2. Printing apparatus comprising, an ink distributing member having an exposed arcuately shaped surface portion thereon, means mounting said ink distributing mem her for fluid floating rock and roll movement about two axes at right angles to each other, an indicia bearing member capable of producing printed impressions therefrom, drive means for said indicia bearing member, means intermediate said ink distributing member and said indicia bearing member for transferring ink from the arcuate surface portion of said ink distributing member to the surface of said indicia bearing member so as to wet the latter with ink, and, means operably associated with said indicia bearing member for entraining an item to be printed upon therebetween whereby an impression of the indicia on said indicia bearing member is transferred to the said item when said item is moved therepast.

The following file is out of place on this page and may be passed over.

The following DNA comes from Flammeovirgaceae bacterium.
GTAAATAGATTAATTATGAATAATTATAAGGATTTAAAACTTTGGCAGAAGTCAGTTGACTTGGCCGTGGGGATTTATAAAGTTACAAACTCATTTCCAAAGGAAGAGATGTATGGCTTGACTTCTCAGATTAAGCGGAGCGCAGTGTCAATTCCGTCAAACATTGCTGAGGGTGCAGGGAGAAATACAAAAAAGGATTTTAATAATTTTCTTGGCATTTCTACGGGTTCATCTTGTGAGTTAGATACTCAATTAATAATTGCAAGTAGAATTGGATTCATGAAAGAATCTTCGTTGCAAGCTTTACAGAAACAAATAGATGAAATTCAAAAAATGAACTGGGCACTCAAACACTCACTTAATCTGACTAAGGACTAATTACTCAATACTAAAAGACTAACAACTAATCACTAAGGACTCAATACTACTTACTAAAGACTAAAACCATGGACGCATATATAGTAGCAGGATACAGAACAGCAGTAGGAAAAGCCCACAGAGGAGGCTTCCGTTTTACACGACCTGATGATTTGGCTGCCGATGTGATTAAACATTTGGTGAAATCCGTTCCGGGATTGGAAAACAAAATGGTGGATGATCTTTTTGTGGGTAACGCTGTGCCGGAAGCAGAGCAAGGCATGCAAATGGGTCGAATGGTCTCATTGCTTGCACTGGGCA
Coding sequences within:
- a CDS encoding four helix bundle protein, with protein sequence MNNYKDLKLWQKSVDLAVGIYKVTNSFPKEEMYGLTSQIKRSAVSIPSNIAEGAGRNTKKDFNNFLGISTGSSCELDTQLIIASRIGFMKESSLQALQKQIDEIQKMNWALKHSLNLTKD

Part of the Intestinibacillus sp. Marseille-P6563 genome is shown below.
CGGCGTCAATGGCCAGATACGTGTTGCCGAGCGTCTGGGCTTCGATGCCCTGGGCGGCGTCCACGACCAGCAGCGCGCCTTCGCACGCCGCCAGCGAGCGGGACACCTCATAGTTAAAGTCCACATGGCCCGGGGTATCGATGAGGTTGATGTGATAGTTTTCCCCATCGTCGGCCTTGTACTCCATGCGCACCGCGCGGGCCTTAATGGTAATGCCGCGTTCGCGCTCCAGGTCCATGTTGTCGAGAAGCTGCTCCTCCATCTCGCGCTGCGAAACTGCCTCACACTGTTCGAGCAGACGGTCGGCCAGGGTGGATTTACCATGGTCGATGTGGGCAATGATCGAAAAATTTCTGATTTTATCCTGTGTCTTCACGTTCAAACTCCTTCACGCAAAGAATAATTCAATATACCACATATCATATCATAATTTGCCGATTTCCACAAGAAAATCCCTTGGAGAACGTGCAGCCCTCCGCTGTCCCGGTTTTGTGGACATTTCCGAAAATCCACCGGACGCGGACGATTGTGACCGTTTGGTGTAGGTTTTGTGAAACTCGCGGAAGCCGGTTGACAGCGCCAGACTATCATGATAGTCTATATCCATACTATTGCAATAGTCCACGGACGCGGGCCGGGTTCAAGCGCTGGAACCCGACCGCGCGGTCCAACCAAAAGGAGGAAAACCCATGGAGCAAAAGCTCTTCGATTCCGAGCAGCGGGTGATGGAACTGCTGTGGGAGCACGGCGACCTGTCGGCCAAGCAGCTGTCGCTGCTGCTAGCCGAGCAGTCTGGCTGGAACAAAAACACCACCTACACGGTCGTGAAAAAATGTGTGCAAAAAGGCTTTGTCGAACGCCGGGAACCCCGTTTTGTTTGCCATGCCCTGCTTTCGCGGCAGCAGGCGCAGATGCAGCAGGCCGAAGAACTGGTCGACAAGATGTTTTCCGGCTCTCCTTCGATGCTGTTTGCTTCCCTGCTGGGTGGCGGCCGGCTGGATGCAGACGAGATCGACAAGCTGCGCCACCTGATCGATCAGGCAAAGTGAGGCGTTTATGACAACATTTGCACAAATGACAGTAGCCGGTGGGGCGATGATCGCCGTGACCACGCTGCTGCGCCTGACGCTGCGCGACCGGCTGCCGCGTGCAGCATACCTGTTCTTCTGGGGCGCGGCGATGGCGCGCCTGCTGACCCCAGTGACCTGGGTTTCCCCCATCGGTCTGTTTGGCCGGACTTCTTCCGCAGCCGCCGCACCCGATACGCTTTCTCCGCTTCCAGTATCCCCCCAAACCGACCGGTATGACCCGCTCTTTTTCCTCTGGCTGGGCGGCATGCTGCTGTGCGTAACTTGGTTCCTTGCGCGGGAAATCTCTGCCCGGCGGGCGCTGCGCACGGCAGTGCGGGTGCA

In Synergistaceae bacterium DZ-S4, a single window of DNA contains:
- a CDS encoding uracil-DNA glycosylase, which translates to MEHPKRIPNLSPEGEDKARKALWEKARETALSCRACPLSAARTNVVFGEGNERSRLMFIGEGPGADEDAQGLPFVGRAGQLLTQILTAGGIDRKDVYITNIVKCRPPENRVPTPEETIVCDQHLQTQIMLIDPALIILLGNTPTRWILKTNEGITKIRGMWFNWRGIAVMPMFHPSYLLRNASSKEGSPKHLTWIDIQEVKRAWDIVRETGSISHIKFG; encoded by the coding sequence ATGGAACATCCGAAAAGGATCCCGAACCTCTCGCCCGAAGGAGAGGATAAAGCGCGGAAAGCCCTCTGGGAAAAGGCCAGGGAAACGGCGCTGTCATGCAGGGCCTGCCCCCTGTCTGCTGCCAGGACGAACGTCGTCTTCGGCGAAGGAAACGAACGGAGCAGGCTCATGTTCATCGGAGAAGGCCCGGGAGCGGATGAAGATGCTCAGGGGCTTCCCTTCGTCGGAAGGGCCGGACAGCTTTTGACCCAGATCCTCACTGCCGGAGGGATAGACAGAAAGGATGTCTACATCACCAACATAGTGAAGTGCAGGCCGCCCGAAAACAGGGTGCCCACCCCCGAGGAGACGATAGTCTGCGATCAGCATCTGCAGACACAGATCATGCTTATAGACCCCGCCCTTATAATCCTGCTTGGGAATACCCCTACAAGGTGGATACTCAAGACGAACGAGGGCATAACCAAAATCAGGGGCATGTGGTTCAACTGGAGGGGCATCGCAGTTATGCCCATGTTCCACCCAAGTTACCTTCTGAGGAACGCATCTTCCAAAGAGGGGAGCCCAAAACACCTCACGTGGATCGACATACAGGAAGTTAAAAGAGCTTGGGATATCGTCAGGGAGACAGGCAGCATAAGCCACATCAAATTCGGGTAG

3. Printing apparatus comprising, an ink distributing member having an exposed arcuate surface portion thereon, said member being mounted for fluid floating movement in a plurality of directions about two axes dis posed at right angles to each other, said distributing member being provided with an enlarged ink receiving opening therein and including an orifice leading from said opening to said exposed arcuate surface portion thereof, an indicia bearing member including a removable type element for producing a printed impression therefrom,

means disposed intermediate said ink distributing member and said indicia bearing member for transferring ink from the exposed surface of said ink distributing member to said indicia bearing member so as to wet the type with ink, and, means operably associated with said indicia bearing member and movable conjointly therewith for gripping and moving an item to be printed upon therebetween whereby an ink impression of the type on said indicia bearing member is transferred to said item.